According To Hoyt

This Is Not An Analogy by B. Durbin

This Is Not An Analogy by B. Durbin
Just north of Bodega Bay is a series of cliffside cabins along a vertiginous stretch of Highway 1. These cabins are more cliffside as the years go along, and maintenance on this stretch of road includes occasional replacement or movement as the ocean claims its own.
About a quarter-mile from one of those cabins is a little spur of land called Duncan’s Head. My friend Neva, whose extended family owned that cabin, told me that it’s also called Death Rock, because just off the end of it is a very deep undercut, and anyone who gets swept off the point gets pulled under.
They have dynamited a trench across that point and put up barbed wire, and people still occasionally climb out there, get swept off, and drowned, because that’s humanity for you.
Duncan’s Head is angled south-southwest, and protects a little cove and beach that has a public access trail with steps and a handrail leading down to it. Beaches in Northern California aren’t the sand expanses you think of as “beaches”; they are, if they’re even sand instead of rocks, often very cold, windy, and with dangerous water. In my senior year of high school, I was out there one day with my friend Neva, taking a break from doing maintenance on the cabin. It was a sunny and fairly warm day, but we quickly got bored with playing at the water’s edge.
We started taunting the ocean.
I mean that quite literally; Neva and I were standing just out of reach of the waves, occasionally running backwards as one got higher, but pretty much staying dry and only letting the occasional rush of icy water wash over our feet. And all the time we were shouting at the ocean, saying variants of “Is that the best you can do?”
Apparently it wasn’t.
Duncan’s Head was off to our right, clearly in our field of view. I saw the water go down. In that small eternity as I saw the water rise up again, I could tell just how big the coming wave was. I managed to get one word out: “Run.”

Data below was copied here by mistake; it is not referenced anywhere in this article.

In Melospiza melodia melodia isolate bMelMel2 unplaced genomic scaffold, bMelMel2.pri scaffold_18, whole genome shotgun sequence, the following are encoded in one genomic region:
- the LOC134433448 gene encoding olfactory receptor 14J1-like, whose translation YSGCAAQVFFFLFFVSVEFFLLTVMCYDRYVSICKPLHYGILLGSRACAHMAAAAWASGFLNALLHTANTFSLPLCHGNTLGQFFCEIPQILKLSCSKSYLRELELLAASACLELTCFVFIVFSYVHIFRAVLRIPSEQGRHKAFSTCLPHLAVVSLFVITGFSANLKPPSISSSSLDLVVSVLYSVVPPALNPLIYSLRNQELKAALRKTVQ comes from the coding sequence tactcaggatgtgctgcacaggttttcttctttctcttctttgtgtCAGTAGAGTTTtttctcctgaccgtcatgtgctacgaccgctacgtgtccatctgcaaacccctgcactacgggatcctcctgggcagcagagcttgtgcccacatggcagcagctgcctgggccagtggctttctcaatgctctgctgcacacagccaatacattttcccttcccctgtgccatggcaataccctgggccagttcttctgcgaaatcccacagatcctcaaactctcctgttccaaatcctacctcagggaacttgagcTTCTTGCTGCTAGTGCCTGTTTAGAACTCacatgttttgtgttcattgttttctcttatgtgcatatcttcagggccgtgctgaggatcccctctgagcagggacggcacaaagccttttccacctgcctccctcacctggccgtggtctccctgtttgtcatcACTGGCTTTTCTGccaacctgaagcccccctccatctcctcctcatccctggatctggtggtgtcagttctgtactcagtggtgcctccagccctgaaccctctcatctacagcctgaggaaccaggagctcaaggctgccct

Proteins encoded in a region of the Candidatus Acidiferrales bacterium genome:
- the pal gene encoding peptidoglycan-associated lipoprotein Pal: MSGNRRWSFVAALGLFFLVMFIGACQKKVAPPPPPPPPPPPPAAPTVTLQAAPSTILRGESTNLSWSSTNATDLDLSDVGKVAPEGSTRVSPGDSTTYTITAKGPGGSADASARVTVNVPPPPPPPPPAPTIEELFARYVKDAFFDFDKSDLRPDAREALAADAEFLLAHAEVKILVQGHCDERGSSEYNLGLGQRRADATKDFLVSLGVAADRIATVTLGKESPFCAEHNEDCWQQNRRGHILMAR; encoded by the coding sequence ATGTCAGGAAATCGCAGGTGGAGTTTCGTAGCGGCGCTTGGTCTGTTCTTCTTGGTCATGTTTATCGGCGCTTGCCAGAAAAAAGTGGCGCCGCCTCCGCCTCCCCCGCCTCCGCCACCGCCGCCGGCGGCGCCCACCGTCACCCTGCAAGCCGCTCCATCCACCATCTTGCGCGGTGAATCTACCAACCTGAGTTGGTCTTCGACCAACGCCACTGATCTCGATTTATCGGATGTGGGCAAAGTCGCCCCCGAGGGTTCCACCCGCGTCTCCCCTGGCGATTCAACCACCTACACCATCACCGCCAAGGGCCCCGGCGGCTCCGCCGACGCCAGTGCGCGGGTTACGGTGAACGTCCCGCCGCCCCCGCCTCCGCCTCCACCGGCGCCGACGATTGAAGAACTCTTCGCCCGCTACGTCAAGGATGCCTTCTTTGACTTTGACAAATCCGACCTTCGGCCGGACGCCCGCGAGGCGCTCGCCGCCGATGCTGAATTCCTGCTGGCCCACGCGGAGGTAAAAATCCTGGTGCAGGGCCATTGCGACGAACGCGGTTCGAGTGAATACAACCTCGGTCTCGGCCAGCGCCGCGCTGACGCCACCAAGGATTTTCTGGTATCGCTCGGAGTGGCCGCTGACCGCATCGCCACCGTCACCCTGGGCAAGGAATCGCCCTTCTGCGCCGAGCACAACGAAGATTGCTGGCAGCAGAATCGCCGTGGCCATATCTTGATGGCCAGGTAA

We turned and ran, knowing that the backwards dodging that we had been doing was not nearly enough. Now, the cove was not quite semicircular. If you think of the point and cove as a capital J, there was another little jog of cove off the short end. In that little mini cove was a picnicking family, complete with blanket and all. We ran near them, shouting that they were about to be soaked, and they likewise got out of the way.
The wave didn’t completely inundate the beach but covered a good third to a half of what had been dry before. The picnickers didn’t lose anything other than a few empty food containers, because they had been finishing up, and their pet rabbit had been exploring up the cliff hill several feet above the wave line. (Pet… rabbit. Who brings their pet rabbit to the beach?) Neva and I were fine, though on a bit of an adrenaline high.
But that image has stayed with me for over twenty years. Water goes down; water comes up. Time enough to turn and run; time enough to go through dozens of scenarios in your mind.
Barely time enough to escape if the catastrophe is minor.
Not all memories are life lessons, and not all life lessons are learned at the time. I didn’t learn from that experience so much as have previous lessons proven true. I leave you with three comments:
1. Never turn your back on the ocean.
2. Know the correct action to take ahead of time if you can; it improves reaction time.
3. If you taunt the vast uncaring deep, don’t be surprised at the consequences.
(Sarah Speaking: It can be a metaphor, too. – SAH)
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